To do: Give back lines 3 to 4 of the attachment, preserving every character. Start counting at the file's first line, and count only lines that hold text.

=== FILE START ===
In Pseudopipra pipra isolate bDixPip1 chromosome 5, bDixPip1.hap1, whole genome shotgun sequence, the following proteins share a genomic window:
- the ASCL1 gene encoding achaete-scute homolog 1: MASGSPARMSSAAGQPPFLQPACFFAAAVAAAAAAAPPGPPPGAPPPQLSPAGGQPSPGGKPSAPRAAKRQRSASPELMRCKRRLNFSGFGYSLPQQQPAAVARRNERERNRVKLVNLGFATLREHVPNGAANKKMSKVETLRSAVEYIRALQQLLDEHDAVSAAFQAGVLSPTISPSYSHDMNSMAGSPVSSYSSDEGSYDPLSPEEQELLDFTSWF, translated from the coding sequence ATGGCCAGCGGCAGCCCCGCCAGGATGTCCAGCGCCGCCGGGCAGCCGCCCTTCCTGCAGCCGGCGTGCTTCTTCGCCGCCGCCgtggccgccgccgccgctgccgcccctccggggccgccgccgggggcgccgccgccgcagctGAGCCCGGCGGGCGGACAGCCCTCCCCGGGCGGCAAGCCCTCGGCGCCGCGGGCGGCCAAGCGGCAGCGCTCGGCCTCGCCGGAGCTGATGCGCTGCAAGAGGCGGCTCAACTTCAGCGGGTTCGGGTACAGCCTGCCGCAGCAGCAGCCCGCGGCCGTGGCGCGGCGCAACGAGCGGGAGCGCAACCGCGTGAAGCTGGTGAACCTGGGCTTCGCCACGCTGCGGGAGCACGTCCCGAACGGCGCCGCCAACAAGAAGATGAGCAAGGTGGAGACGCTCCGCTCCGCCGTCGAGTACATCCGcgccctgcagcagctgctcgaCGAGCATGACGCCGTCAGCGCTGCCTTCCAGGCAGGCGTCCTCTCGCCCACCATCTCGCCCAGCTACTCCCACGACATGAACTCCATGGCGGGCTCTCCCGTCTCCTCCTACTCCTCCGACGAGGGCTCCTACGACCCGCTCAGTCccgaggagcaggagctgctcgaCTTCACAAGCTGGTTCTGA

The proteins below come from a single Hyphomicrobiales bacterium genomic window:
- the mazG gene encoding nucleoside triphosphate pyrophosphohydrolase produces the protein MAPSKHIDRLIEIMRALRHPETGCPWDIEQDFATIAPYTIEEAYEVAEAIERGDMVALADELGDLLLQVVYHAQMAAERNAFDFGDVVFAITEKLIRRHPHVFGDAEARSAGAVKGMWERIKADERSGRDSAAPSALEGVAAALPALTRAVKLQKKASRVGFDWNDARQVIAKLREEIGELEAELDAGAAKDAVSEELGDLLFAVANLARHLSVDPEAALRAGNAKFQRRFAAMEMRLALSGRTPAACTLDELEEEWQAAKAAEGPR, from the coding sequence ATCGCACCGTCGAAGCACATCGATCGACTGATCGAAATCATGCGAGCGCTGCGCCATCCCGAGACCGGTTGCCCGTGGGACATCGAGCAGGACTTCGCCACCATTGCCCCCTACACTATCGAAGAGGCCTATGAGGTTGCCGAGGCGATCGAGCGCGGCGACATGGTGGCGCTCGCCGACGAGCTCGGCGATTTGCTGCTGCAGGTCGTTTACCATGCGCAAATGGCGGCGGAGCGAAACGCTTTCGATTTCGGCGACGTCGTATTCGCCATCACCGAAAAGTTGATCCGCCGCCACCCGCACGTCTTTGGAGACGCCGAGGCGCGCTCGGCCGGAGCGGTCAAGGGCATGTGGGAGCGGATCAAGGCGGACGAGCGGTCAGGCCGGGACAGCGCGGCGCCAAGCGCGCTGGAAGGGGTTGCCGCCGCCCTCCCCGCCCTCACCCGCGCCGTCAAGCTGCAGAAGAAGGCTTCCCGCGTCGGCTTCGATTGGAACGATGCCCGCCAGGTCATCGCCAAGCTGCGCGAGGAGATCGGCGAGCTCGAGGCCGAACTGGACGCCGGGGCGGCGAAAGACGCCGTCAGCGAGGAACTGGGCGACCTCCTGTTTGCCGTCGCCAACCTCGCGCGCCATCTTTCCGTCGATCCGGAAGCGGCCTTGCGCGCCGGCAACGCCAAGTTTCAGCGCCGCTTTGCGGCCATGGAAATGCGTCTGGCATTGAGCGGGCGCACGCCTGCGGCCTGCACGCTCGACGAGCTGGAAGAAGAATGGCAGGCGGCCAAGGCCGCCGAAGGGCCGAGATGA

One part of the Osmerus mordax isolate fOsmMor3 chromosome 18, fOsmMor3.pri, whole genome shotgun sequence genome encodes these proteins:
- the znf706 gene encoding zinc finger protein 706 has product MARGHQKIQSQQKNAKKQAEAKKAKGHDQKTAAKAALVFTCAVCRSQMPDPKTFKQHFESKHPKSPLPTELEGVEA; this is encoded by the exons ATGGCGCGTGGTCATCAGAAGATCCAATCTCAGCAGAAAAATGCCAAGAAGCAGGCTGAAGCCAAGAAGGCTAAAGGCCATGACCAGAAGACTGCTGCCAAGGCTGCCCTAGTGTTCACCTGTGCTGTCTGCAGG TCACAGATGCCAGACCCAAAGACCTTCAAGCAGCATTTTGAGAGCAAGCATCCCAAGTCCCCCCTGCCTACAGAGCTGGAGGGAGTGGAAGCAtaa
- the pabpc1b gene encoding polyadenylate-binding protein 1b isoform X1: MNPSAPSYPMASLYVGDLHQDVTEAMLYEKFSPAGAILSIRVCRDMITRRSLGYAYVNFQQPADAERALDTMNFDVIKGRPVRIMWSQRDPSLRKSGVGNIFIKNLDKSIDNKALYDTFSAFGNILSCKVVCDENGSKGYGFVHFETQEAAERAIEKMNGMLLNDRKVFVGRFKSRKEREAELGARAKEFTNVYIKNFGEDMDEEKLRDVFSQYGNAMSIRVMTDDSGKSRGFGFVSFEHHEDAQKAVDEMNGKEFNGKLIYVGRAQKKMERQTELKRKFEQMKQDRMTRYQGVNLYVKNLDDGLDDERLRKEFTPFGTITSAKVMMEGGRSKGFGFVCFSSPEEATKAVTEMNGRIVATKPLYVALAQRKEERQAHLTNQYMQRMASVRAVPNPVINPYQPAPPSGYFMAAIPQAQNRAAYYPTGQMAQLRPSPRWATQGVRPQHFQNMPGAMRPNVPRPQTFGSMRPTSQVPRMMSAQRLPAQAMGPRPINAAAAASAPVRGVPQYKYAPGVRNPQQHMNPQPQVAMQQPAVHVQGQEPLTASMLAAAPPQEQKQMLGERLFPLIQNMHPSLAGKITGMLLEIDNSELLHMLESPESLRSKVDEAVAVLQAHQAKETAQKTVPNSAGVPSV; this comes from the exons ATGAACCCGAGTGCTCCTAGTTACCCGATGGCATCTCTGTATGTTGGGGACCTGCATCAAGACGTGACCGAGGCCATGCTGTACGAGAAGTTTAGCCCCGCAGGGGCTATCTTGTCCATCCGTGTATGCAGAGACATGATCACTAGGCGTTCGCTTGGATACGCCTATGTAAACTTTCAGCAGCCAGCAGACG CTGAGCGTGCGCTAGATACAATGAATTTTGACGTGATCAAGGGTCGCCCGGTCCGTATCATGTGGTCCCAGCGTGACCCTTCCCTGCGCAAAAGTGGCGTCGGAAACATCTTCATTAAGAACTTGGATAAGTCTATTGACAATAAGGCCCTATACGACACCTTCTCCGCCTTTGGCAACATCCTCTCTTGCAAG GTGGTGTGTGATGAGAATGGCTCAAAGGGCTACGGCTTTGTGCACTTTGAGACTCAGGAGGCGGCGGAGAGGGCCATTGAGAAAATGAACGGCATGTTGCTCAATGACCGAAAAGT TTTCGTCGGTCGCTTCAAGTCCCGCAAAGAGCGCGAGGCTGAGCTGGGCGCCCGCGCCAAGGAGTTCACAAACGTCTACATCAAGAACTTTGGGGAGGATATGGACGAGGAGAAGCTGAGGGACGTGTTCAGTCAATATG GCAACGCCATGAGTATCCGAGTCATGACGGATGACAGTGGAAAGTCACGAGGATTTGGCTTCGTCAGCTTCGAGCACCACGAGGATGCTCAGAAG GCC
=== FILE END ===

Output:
The proteins below come from a single Hyphomicrobiales bacterium genomic window:
- the mazG gene encoding nucleoside triphosphate pyrophosphohydrolase produces the protein MAPSKHIDRLIEIMRALRHPETGCPWDIEQDFATIAPYTIEEAYEVAEAIERGDMVALADELGDLLLQVVYHAQMAAERNAFDFGDVVFAITEKLIRRHPHVFGDAEARSAGAVKGMWERIKADERSGRDSAAPSALEGVAAALPALTRAVKLQKKASRVGFDWNDARQVIAKLREEIGELEAELDAGAAKDAVSEELGDLLFAVANLARHLSVDPEAALRAGNAKFQRRFAAMEMRLALSGRTPAACTLDELEEEWQAAKAAEGPR, from the coding sequence ATCGCACCGTCGAAGCACATCGATCGACTGATCGAAATCATGCGAGCGCTGCGCCATCCCGAGACCGGTTGCCCGTGGGACATCGAGCAGGACTTCGCCACCATTGCCCCCTACACTATCGAAGAGGCCTATGAGGTTGCCGAGGCGATCGAGCGCGGCGACATGGTGGCGCTCGCCGACGAGCTCGGCGATTTGCTGCTGCAGGTCGTTTACCATGCGCAAATGGCGGCGGAGCGAAACGCTTTCGATTTCGGCGACGTCGTATTCGCCATCACCGAAAAGTTGATCCGCCGCCACCCGCACGTCTTTGGAGACGCCGAGGCGCGCTCGGCCGGAGCGGTCAAGGGCATGTGGGAGCGGATCAAGGCGGACGAGCGGTCAGGCCGGGACAGCGCGGCGCCAAGCGCGCTGGAAGGGGTTGCCGCCGCCCTCCCCGCCCTCACCCGCGCCGTCAAGCTGCAGAAGAAGGCTTCCCGCGTCGGCTTCGATTGGAACGATGCCCGCCAGGTCATCGCCAAGCTGCGCGAGGAGATCGGCGAGCTCGAGGCCGAACTGGACGCCGGGGCGGCGAAAGACGCCGTCAGCGAGGAACTGGGCGACCTCCTGTTTGCCGTCGCCAACCTCGCGCGCCATCTTTCCGTCGATCCGGAAGCGGCCTTGCGCGCCGGCAACGCCAAGTTTCAGCGCCGCTTTGCGGCCATGGAAATGCGTCTGGCATTGAGCGGGCGCACGCCTGCGGCCTGCACGCTCGACGAGCTGGAAGAAGAATGGCAGGCGGCCAAGGCCGCCGAAGGGCCGAGATGA